In the Indian culture there is a God named Ganesh who is in the image of an Elephants.

Although he is known by many other attributes, Ganesha's elephant head makes him easy to identify.Ganesha is widely revered as the Remover of Obstacles and more generally as Lord of Beginnings and Lord of Obstacles (Vighnesha (Sanskrit: विघ्नेश; IAST: Vighneśa), Vighneshvara patron of arts and sciences, and the deva of intellect and wisdom. He is honoured at the beginning of rituals and ceremonies and invoked as Patron of Letters during writing sessions] Several texts relate mythological anecdotes associated with his birth and exploits and explain his distinct iconography.

Elephants are social creatures. They enjoy interaction with humans when treated well and they need a family type bond for them to thrive. The mistreated and abused elephants always show neurotic and sometimes violent tendencies. Sadly we probably have all seen examples of elephants in zoos and circus's who have shown some of the tell tale signs of abuse. There is no denying that it does indeed happen. These specific painting elephants are in a elephant conservation program. They are in an open setting with lots of human contact and interactions.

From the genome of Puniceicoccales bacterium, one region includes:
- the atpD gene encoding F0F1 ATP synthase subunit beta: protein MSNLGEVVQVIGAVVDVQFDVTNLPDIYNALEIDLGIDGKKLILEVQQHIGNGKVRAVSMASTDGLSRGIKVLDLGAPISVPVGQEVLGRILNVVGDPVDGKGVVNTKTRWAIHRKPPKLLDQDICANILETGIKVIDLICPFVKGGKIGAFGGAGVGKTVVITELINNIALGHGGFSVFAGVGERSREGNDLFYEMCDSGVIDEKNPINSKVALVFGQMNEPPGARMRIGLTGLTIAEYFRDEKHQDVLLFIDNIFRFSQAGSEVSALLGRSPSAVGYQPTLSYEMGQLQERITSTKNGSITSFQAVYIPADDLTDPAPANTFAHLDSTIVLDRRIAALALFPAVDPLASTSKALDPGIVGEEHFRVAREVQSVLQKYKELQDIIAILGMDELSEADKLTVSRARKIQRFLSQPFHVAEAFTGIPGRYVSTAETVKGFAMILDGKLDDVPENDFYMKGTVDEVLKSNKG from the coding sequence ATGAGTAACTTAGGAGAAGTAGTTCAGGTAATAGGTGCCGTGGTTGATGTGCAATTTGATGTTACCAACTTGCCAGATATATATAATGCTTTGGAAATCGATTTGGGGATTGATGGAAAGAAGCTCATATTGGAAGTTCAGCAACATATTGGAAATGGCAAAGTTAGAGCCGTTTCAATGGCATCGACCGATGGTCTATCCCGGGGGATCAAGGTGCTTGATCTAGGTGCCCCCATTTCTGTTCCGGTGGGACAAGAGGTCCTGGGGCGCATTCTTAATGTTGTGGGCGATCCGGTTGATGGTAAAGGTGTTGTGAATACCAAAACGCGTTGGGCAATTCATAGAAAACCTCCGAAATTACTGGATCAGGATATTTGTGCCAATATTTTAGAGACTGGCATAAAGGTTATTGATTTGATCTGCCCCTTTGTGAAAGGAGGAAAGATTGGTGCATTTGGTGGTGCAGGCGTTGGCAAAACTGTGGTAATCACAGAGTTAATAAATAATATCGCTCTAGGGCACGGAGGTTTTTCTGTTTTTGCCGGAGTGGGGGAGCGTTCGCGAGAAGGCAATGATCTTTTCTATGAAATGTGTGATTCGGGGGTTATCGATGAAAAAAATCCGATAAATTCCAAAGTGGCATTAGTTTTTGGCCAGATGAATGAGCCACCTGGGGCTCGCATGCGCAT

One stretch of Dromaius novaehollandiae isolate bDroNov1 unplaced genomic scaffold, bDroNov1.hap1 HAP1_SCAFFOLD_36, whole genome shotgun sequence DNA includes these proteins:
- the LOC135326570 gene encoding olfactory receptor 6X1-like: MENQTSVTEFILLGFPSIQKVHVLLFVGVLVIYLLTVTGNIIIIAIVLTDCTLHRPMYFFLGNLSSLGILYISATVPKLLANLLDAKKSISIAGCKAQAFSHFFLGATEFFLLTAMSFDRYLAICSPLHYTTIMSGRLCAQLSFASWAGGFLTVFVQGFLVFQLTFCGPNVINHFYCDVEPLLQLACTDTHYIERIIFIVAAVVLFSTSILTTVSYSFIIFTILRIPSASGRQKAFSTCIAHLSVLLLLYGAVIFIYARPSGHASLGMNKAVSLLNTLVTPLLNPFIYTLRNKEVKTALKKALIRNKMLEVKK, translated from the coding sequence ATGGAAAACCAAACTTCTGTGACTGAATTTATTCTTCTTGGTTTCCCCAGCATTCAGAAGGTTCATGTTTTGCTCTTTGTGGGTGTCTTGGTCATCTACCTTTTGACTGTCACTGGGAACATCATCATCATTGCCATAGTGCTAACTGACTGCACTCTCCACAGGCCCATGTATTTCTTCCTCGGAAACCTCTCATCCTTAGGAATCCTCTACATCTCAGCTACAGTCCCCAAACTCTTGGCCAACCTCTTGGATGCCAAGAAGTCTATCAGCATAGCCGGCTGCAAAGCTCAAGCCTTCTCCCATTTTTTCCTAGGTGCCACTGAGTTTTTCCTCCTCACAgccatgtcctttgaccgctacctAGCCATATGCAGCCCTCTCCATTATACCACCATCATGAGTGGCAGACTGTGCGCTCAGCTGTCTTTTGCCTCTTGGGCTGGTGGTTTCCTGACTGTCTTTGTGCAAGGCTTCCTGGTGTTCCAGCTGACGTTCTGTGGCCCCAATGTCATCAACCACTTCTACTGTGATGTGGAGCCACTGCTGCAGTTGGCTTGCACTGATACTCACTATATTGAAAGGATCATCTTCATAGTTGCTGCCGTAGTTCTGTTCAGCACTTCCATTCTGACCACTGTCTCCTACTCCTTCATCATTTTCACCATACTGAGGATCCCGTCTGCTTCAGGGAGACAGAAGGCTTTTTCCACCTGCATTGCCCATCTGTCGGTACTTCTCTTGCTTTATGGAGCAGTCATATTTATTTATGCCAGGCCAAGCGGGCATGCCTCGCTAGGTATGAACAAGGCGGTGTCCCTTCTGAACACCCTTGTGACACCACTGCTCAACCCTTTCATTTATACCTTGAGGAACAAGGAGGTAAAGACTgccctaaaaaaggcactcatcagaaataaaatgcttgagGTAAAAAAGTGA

The tourist industry involving elephants would be taking a huge risk to allow abused elephants to be allowed so close to the audience. I do not believe that these particular group of elephants we are watching in these videos have suffered the same types of abuse as described in the articles. It seems much more likely to me that these elephants are treated kind and allowed to develop these skills rather than forced. Not all the elephants paint with the skill that this one particular elephant does. In fact this one elephant is unique when it comes to its painting ability.

Looking for a once-in-a-lifetime adventure in the mountainous Golden Triangle region of northern Thailand, where Thailand, Myanmar, and Laos converge? Love elephants? Want to help rescued Asian elephants and protect Thailand's wild herds?